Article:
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Ornette Coleman's "The Shape of Jazz to Come"
November 5, 2011 8:31 PM   Subscribe


 
Awesome videoclip. I was rather startled to discover that Ornette Coleman is still alive. And that 1959 is still futuristic.
posted by binturong at 8:55 PM on November 5, 2011


Fan-fucking-tastic Trurl, one of my favorite albums.
posted by Chekhovian at 9:10 PM on November 5, 2011


Thanks, Truri!
posted by flapjax at midnite at 9:25 PM on November 5, 2011


The Shape of Jazz to Come sounds as fresh today as ever. I can't even begin to guess what it must have sounded like to 1959 ears.

Also, Kind Of Blue, Mingus Ah Um, Time Out and Shape of Jazz all in the same year. Wow.
posted by khaibit at 9:28 PM on November 5, 2011 [4 favorites]


Lonely Woman is my most favorite Ornette piece
from his early period.
This is such a unique time for music.
...and Ornette is such a unique person.
posted by quazichimp at 10:03 PM on November 5, 2011


Lonely Woman is my most favorite Ornette piece
from his early period.


It's surely one of the most hauntingly beautiful and elegant melodies to have ever come out of jazz.
posted by flapjax at midnite at 12:05 AM on November 6, 2011 [3 favorites]


I saw Ornette at the South Bank in London a couple of years ago (with three bass players) and he still plays "Lonely Woman".
posted by nja at 12:36 AM on November 6, 2011


Also: in the supermarket earlier this year I bought a cheap 3-CD set called "The Art of Jazz: 1959's Greatest Year", for I think about a fiver. Kind of Blue, Blue Train, Everybody Digs Bill Evans, Time Out, Mingus Ah Um, and The Shape of Jazz to Come - some of them missing one or two tracks to squeeze two albums on one CD, but what a bargain, and what an amazing year (four of them featured in the documentary linked above). If someone was new to jazz and wanted to get started, those six albums would be as good an introduction to the range and styles of postwar jazz as any. Ellington was still on top form too - Back to Back and Side by Side were recorded that year.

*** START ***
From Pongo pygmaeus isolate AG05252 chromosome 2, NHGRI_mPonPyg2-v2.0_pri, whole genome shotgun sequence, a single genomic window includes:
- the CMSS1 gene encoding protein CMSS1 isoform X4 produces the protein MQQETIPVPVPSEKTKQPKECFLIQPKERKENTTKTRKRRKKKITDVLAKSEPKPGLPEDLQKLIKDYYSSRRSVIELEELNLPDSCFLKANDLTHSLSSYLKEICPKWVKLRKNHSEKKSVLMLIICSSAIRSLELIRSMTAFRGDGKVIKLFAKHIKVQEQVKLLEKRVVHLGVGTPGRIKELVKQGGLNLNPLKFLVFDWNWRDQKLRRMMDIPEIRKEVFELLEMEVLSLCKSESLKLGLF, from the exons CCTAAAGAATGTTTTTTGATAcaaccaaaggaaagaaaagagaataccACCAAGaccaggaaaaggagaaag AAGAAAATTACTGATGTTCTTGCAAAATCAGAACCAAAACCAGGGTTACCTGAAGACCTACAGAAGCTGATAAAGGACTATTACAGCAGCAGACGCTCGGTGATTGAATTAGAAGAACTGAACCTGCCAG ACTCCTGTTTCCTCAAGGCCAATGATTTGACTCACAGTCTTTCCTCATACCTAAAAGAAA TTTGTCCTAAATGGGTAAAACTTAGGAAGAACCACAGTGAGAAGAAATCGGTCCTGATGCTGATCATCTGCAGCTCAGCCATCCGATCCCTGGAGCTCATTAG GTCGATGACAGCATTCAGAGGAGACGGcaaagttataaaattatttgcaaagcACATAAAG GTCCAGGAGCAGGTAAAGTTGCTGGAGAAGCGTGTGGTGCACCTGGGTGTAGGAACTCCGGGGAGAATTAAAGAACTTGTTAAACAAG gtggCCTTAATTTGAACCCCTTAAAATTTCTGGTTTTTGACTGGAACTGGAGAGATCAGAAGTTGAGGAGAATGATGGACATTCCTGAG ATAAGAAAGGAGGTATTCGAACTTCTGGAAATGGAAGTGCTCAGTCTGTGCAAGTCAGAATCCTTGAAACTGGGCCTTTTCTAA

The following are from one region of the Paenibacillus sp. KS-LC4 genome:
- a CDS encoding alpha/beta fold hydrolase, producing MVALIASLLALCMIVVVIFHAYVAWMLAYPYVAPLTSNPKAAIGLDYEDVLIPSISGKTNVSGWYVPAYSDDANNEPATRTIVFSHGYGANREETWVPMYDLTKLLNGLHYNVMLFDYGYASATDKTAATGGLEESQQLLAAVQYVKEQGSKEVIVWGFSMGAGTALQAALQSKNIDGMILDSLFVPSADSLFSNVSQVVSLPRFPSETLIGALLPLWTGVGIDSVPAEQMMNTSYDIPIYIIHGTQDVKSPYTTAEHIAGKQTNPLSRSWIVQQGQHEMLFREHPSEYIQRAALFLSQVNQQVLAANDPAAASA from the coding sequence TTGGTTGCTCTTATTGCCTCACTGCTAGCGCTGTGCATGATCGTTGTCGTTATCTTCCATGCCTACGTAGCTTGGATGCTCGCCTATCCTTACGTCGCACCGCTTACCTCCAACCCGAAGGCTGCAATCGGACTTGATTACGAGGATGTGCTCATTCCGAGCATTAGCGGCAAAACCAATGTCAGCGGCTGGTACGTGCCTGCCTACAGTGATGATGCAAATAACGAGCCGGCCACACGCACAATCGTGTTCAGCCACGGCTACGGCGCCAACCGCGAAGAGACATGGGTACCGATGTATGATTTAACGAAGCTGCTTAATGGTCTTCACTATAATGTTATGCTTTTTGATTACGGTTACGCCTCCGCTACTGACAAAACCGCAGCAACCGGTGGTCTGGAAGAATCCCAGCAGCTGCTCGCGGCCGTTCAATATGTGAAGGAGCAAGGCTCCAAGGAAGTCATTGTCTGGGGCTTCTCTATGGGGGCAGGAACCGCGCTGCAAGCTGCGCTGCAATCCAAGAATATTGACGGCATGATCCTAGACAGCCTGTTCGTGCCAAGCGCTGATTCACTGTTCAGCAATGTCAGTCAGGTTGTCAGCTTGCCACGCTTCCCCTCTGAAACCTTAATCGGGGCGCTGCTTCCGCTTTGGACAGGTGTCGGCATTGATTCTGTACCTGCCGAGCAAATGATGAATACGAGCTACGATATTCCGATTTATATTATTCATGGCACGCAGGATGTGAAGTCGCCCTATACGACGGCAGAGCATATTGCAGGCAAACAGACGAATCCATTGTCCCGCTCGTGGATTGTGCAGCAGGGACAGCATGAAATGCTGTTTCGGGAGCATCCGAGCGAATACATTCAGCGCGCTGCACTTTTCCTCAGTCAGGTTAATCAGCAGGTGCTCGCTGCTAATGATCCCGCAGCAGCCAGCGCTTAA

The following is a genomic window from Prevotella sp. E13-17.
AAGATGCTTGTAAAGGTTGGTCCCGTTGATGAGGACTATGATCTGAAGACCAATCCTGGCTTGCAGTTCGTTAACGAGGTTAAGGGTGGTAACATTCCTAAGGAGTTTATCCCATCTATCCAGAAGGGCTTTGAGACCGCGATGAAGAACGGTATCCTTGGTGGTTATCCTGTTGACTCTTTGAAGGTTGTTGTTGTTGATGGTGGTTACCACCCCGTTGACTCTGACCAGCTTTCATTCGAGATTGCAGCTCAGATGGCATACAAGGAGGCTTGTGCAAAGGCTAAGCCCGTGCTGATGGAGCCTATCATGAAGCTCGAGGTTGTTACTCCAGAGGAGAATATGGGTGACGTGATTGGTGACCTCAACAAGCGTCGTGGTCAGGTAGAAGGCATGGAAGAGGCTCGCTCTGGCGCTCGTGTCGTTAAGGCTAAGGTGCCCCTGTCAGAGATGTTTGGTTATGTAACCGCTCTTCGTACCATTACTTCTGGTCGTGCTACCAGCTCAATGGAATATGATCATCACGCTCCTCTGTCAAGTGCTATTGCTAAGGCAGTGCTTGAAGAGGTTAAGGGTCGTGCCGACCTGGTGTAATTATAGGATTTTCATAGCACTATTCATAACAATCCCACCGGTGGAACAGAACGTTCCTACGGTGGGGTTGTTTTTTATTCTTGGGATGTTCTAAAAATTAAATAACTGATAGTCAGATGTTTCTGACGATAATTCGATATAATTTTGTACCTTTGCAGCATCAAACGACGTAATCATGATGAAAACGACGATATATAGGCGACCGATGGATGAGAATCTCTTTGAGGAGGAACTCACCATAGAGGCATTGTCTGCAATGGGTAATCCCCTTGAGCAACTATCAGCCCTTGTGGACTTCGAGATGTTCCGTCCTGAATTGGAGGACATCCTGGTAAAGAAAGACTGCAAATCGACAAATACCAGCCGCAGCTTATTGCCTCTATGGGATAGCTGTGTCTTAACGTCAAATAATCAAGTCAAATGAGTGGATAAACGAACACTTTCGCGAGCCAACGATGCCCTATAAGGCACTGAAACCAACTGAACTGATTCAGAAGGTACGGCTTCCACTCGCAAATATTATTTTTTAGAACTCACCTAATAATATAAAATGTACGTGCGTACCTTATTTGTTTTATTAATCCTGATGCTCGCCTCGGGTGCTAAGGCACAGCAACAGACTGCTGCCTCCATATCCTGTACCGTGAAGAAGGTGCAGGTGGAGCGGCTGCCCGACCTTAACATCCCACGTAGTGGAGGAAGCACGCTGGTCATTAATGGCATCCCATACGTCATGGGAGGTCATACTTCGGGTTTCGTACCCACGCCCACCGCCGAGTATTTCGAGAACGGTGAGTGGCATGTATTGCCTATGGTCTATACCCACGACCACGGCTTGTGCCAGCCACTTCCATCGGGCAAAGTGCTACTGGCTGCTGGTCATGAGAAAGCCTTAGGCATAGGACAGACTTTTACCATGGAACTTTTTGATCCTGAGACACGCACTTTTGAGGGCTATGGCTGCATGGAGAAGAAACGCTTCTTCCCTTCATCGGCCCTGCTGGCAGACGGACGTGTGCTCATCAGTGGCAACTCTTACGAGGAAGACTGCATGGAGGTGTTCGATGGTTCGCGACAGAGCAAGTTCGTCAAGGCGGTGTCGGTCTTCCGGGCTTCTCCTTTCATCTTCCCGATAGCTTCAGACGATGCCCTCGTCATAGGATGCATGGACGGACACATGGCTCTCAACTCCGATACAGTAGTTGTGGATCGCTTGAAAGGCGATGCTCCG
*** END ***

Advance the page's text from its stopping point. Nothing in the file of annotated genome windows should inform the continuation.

posted by nja at 1:06 AM on November 6, 2011


You know, Mingus's Fables of Faubus deserves its own post.
posted by Ivan Fyodorovich at 3:34 AM on November 6, 2011 [1 favorite]


You know, Mingus's Fables of Faubus deserves its own post.

There's never been a bassist/drummer team as rhythmically telepathic as Mingus and Dannie Richmond, and Fable of Faubus is a perfect illustration of that. Those two gentlemen were of one rhythmic mind.
posted by flapjax at midnite at 3:55 AM on November 6, 2011


It's worth watching the whole documentary - it also covers Time Out, Kind of Blue and Mingus Ah Um.

Coleman curated the Meltdown Festival on the South Bank in London a few years ago - saw him and his bass players (with Bill Frisell) and a couple of days later saw Charlie Haden's Liberation Orchestra with Robert Wyatt singing, which was a big thing for me. Also Charlie Haden just radiates niceness.
posted by Grangousier at 4:05 AM on November 6, 2011


There's never been a bassist/drummer team as rhythmically telepathic as Mingus and Dannie Richmond, and Fable of Faubus is a perfect illustration of that.

That's an interesting comment in a thread featuring Charlie Haden and Billy Higgins!
posted by Wolof at 4:28 AM on November 6, 2011


That's an interesting comment in a thread featuring Charlie Haden and Billy Higgins!

Haha! Don't mean to take anything away from other great jazz rhythm teams! Still, for my money, what Mingus and Richmond had was still of another order: a deep ESP.
posted by flapjax at midnite at 4:51 AM on November 6, 2011


No doubt about it at all, man, just to me those early Ornette discs are the definition of ESP. Those guys are out there on a wire. Mingus and Richmond I agree were definitely made for each other — the evidence is abundant and public.
posted by Wolof at 5:08 AM on November 6, 2011 [1 favorite]


I first heard "The Shape of Jazz to Come" in about 1991, and it seriously messed with my head. Still does, actually. I can't imagine what it must have sounded like in '59.
posted by Gilbert at 6:26 AM on November 6, 2011


This BBC doc is fantastic! Thank you for bringing it to my attention!

The first jazz album I ever bought was Ornette Colman's Free Jazz. That was a bit jumping into the deep end. But it was hard to look back after that. From there, I started eating into the crazier end of that era of jazz. Fell in love with John Coltrane after hearing the performance of "Crescent" that's on the Live in Japan album...that thing's like an hour long and is indulgent and awesome. Still probably my favorite Coltrane number.

As much as I love The Shape of Jazz to Come, the stuff that came after--I'm looking mostly at Science Fiction--is what really gets me. "What Reason Could I Give" is one of my favorite songs ever committed to magnetic tape.
posted by Maaik at 6:40 AM on November 6, 2011 [1 favorite]


Big thanks for posting this and making me revisit Shape of Jazz to Come. Like others here, I had "moved on" to later Ornette and just listened to this again for the first time in years. I forgot how utterly wonderful it is.
posted by Slack-a-gogo at 4:28 PM on November 6, 2011


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